Ocean acidification modifies the effect of antibiotics on natural marine bacteria communities

Chair: Alistair Hobday

Triranta Sircar (1), Maria Asplund (1), Sam Dupont (1), Maria E. Granberg (2)

1 University of Gothenburg, Department of Biology and Environmental Sciences, Fiskebäckskil, 450 34, Sweden
2 Norwegian Polar Institute, Tromsø, 9296, Norway

Polar (amphoteric) organic contaminants, like antibiotics, change net charge with pH in ways depending on molecular structure. The neutral form is considered most bioavailable and therefore most toxic. In future more acidic oceans, polar organic contaminants will be differently charged than today. The contaminant “toxicity map” may thus have to be redrawn. We investigated the combined effect of antibiotics and current (average 8.1) and reduced (predict ed average in 90 years 7.7) sea water pH on natural pelagic bacterial communities collected during spring bloom and winter conditions in the Gullmar fjord, Sweden.

Seawater with intact pelagic bacteria communities were exposed to amoxicillin (Amox), ciprofloxacin (Cip) or no antibiotics at pH 8.1 and 7.7 (intermittent CO2 bubbling). Amox and Cip were chosen due to their frequent use, occurrence in the marine environment, and amphoteric properties acting opposite within the relevant pH span. We predicted Cip to have a stronger bactericidal effect at pH 8.1, since a larger fraction then is neutral compared to at pH 7.7. The opposite was predicted for Amox. Bacterial abundance was measured using epifluorescence microscopy (DAPI-staining) and bacterial production was quantified with 14C-leucine incorporation techniques. Bacterial community diversity was identified using DGGE on rpoβ gene amplicons.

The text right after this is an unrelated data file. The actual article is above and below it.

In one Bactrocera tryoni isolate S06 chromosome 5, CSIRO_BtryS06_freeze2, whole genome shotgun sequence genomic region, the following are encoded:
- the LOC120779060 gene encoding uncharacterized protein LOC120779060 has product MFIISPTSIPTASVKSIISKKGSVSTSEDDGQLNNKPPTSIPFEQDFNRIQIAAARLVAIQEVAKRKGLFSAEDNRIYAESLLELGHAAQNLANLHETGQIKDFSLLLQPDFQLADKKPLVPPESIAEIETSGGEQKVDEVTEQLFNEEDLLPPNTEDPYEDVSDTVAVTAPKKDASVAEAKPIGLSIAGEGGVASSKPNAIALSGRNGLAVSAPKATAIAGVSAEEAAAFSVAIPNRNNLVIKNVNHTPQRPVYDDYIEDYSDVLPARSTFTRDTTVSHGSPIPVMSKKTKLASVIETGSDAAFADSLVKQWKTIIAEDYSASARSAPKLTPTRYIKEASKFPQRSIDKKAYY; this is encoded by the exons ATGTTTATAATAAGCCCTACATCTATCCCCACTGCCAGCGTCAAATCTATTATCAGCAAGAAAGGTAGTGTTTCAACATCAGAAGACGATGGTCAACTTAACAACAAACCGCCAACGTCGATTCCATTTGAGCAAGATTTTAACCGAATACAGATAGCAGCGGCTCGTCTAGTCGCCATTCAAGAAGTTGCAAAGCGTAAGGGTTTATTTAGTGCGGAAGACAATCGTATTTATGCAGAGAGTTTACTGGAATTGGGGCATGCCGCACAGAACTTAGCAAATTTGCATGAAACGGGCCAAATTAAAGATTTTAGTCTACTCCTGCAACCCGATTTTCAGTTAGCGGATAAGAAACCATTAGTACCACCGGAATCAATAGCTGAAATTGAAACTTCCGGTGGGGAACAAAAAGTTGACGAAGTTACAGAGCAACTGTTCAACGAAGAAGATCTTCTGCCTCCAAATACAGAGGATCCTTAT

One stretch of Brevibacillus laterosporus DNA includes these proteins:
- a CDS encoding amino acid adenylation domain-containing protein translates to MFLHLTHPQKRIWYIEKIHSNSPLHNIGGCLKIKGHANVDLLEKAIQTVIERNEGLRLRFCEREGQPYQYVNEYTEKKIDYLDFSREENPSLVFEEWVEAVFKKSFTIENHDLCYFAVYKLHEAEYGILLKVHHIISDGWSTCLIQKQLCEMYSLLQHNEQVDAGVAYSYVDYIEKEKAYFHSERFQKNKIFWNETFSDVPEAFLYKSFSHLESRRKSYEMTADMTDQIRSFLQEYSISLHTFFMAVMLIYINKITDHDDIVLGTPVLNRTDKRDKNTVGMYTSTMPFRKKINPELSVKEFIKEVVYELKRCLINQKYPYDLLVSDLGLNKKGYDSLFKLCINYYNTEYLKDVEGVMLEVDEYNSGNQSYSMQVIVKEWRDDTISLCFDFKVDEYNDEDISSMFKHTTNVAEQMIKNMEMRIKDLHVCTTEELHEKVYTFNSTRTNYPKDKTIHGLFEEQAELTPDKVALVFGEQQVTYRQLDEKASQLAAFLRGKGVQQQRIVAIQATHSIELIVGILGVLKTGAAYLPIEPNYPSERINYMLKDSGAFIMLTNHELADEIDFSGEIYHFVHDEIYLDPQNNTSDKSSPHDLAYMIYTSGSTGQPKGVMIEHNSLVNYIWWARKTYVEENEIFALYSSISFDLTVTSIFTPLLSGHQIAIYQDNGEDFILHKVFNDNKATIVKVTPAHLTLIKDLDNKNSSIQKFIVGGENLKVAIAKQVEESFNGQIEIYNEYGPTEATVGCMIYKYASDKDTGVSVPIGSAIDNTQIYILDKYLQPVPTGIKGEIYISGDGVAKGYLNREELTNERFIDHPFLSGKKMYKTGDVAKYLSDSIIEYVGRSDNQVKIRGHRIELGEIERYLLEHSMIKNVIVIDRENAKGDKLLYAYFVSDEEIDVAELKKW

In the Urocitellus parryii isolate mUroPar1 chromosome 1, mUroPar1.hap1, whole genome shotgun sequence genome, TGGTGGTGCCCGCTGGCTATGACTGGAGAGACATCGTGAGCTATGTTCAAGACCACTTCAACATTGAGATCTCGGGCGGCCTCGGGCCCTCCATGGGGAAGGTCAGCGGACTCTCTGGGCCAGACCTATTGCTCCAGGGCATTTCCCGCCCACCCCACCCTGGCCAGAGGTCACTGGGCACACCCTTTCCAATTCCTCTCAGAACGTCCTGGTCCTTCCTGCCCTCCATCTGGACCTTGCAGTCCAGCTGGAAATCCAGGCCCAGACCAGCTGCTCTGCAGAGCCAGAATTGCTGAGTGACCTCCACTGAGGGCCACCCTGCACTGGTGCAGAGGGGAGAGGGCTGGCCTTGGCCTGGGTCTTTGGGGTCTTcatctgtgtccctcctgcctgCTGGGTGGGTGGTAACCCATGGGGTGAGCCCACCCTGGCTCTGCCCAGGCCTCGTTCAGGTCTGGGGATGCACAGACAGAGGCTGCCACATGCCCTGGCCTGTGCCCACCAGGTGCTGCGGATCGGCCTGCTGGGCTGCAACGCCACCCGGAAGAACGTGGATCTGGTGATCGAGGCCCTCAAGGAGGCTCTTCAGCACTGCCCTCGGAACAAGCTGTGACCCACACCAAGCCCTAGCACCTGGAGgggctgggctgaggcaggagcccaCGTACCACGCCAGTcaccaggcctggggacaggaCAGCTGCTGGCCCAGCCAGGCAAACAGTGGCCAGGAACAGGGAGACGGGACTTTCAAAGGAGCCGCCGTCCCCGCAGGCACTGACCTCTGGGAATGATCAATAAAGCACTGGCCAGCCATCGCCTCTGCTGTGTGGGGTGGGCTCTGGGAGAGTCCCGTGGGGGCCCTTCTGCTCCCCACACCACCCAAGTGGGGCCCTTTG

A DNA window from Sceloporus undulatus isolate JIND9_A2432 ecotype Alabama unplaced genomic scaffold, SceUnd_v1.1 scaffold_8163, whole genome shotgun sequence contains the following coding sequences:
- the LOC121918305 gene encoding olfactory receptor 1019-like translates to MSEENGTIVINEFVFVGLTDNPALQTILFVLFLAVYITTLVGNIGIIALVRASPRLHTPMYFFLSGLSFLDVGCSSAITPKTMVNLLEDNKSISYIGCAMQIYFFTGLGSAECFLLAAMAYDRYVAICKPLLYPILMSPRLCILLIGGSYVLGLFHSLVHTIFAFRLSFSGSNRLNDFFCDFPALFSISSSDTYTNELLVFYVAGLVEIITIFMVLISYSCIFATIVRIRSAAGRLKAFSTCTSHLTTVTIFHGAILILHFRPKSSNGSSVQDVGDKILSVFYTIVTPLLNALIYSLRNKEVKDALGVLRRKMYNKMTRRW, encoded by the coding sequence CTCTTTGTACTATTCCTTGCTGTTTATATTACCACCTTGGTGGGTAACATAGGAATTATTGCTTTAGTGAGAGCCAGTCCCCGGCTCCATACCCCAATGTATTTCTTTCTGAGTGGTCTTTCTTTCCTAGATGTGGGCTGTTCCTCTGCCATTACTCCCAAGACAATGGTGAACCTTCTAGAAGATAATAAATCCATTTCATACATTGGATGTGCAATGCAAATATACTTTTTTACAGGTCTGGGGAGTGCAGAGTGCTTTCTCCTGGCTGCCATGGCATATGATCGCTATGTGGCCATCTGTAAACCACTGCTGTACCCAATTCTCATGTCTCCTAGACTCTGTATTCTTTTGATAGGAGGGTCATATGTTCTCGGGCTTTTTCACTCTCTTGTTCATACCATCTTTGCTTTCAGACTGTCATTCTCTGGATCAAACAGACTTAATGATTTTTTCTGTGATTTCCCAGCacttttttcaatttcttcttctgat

Acidification alone reduced bacterial abundances and stimulated production. A combined stress effect of pH and antibiotics was observed acting on all measured variables, where the presence of Amox augmented the pH effect while Cip hampered or even reversed it. The less diverse winter bacteria community appeared more sensitive, i.e. less resilient, compared to the more diverse spring bloom community. As predicted, the bactericidal effect of Amox was greater at low pH while the opposite was true for Cip.

Impact assessments of ocean acidification on marine organisms should consider pH induced change in contaminant bioavailability and toxicity.